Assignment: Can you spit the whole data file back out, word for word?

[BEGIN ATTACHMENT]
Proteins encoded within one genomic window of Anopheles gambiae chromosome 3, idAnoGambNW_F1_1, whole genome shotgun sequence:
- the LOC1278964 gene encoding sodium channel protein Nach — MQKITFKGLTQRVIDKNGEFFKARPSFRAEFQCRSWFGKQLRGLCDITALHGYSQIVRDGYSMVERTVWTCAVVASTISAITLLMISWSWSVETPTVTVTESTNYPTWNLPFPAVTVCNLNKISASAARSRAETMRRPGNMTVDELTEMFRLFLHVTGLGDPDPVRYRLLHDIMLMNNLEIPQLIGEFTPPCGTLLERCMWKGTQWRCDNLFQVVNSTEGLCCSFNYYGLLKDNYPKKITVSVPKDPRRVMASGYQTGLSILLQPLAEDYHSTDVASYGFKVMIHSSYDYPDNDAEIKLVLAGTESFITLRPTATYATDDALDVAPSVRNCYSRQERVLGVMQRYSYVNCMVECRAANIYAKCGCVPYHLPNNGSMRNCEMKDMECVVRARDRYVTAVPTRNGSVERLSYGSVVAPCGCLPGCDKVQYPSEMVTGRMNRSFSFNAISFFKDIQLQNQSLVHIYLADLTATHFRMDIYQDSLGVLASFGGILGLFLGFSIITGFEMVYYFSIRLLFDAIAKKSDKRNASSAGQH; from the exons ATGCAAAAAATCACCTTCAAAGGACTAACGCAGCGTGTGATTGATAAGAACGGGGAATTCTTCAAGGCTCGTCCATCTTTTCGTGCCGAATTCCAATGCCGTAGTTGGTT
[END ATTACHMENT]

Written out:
Proteins encoded within one genomic window of Anopheles gambiae chromosome 3, idAnoGambNW_F1_1, whole genome shotgun sequence:
- the LOC1278964 gene encoding sodium channel protein Nach — MQKITFKGLTQRVIDKNGEFFKARPSFRAEFQCRSWFGKQLRGLCDITALHGYSQIVRDGYSMVERTVWTCAVVASTISAITLLMISWSWSVETPTVTVTESTNYPTWNLPFPAVTVCNLNKISASAARSRAETMRRPGNMTVDELTEMFRLFLHVTGLGDPDPVRYRLLHDIMLMNNLEIPQLIGEFTPPCGTLLERCMWKGTQWRCDNLFQVVNSTEGLCCSFNYYGLLKDNYPKKITVSVPKDPRRVMASGYQTGLSILLQPLAEDYHSTDVASYGFKVMIHSSYDYPDNDAEIKLVLAGTESFITLRPTATYATDDALDVAPSVRNCYSRQERVLGVMQRYSYVNCMVECRAANIYAKCGCVPYHLPNNGSMRNCEMKDMECVVRARDRYVTAVPTRNGSVERLSYGSVVAPCGCLPGCDKVQYPSEMVTGRMNRSFSFNAISFFKDIQLQNQSLVHIYLADLTATHFRMDIYQDSLGVLASFGGILGLFLGFSIITGFEMVYYFSIRLLFDAIAKKSDKRNASSAGQH; from the exons ATGCAAAAAATCACCTTCAAAGGACTAACGCAGCGTGTGATTGATAAGAACGGGGAATTCTTCAAGGCTCGTCCATCTTTTCGTGCCGAATTCCAATGCCGTAGTTGGTT